Solar Impulse begins Pacific crossing

Swiss pilot Andre Borschberg has begun his bid to cross the Pacific, from China to Hawaii, in the zero-fuel Solar Impulse aeroplane.

The experimental aircraft, which has a wingspan bigger than a jumbo but weighs little more than a large car, left Nanjing at about 18:40 GMT.

It is likely to take Mr Borschberg five to six days of continuous flight to reach his central Pacific destination.

He will try to stay awake for much of that time, taking only short catnaps.

His progress will be monitored the entire way from a control room in Monaco…

The journey is the seventh leg in the single-seat, propeller-driven aircraft’s quest to circumnavigate the globe using just the energy of the Sun…

Solar Impulse needs not only favourable winds to help push it forward, but also clear skies to enable its 17,000 wing-mounted photovoltaic cells to achieve peak performance.

These cells must have the vehicle’s lithium-ion batteries fully topped up at dusk to sustain flying through to dawn the next day.

Mr Borschberg is a highly experienced pilot, and as a trained engineer is completely familiar with the plane’s systems…Nonetheless, he is in no doubt how tough the mission will be.

“It’s more in the end about myself; it’s going to be an inner voyage,” he told the BBC before departure.

“It’s going to be a discovery about how I feel and how I sustain myself during these five or six days in the air.”…

If he succeeds in reaching Kalaeloa airport, he will set several aviation records – not least the longest-duration journey for a single-seater plane.

And then – he will carry on to North America, to Europe, and back to AbuDhabi.

Solar Impulse lands in Nanjing

solar impulse

The Solar Impulse 2, the world’s largest solar-powered aircraft attempting to fly around the world, has just made its sixth stop in the Chinese city of Nanjing.

It arrived in Nanjing on Tuesday night after a 17-hour flight. Previously, it had been stranded in China’s Chongqing Municipality for 21 days due to bad weather.

The Solar Impulse 2 will stay in Nanjing for another two weeks, after which it will begin its 5-day non-stop flight across the Pacific Ocean to Hawaii.

Kicking off its journey on March 8th in Abu Dhabi, the plane stopped at Muscat, Ahmedabad, Varanasi, Mandalay and Chongqing, and has been flying a total distance of 6,000 km for 75 hours. It will then fly across the U.S. and the Atlantic Ocean, pass Southern Europe and North Africa, and then head back to Abu Dhabi, finishing its round-the-world journey.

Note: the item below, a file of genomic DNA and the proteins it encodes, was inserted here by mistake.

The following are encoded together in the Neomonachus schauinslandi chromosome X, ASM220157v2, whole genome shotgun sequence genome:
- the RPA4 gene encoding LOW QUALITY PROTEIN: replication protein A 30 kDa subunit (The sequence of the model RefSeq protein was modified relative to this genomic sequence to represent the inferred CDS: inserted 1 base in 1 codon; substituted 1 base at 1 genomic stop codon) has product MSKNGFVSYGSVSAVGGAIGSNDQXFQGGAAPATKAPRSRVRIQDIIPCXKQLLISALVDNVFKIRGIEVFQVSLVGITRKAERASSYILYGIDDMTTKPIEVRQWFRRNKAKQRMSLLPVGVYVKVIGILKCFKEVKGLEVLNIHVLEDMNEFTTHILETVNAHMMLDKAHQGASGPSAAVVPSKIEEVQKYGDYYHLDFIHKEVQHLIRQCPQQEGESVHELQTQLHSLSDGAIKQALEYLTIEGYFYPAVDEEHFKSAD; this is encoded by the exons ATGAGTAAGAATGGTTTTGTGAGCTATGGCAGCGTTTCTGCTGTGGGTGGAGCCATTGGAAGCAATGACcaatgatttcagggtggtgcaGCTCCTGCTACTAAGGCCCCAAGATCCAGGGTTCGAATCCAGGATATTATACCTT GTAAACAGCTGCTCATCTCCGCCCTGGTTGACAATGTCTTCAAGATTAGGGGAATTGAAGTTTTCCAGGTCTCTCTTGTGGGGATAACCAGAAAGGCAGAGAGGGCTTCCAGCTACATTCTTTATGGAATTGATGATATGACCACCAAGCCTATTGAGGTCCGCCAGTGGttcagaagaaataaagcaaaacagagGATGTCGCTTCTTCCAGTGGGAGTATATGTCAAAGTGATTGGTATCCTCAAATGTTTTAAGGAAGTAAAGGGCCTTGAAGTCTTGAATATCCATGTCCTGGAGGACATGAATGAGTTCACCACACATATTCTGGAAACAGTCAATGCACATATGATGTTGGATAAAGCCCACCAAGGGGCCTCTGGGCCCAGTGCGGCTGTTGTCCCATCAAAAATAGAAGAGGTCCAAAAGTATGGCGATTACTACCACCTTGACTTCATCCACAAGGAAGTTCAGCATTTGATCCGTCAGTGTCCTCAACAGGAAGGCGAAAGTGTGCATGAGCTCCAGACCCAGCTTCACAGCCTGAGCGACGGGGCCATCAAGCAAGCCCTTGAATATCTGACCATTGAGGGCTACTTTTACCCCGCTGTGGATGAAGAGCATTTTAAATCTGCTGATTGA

Just keeping up with one of the more inspiring flights in recent decades.

China holds a Memorial Day for the victims of the Nanjing Massacre

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If there is anything I truly hate it is war.

I’ve experienced some small participation in wars. I have had dear friends more directly affected over longer periods. Now gone. One who survived the Warsaw Ghetto uprising – made it through the sewers of Warsaw, through the countryside eventually to the Soviet Union. After healing physically, she went back to Poland to fight in the underground against the Germans.

I asked her once why she kept her Polish name from the Underground instead of returning to her Jewish family name. She told me that all of that life died with her husband and her daughters in a German death camp. Who she became after that was a different person.

My closest friend most of my life was the most decorated soldier in WW2 from our home state in New England. He was awarded every medal except the Congressional Medal of Honor and he was nominated for that. Surviving injuries at the Battle of the Bulge he was severely wounded at the liberation of the Buchenwald Death Camp – and had sixteen months in a veterans’ hospital to reflect upon how he got there.

They’re both gone, now. Someone like me has to remember.

It doesn’t matter where or when my thoughts are stirred to recall. I’ve written about Nanjing before; but, tonight I happened to switch over to CCTV America just as the ceremonies at the Memorial Site in Nanjing were wrapping up.

I sat and watched the last half-hour of the live telecast. I cried some for 300,000 civilians slaughtered by Japanese soldiers over a few weeks starting on December 13, 1937. I won’t forget Nanjing. China won’t forget Nanjing.

Nagoya Mayor denies historic massacre – Nanjing suspends relations with Nagoya

Nanjing Massacre Museum
Daylife/Reuters Pictures

The Chinese city of Nanjing has suspended its sister-city relationship with Nagoya, Japan, after Nagoya’s mayor expressed doubts that the Japanese Army’s 1937 Nanjing Massacre actually took place…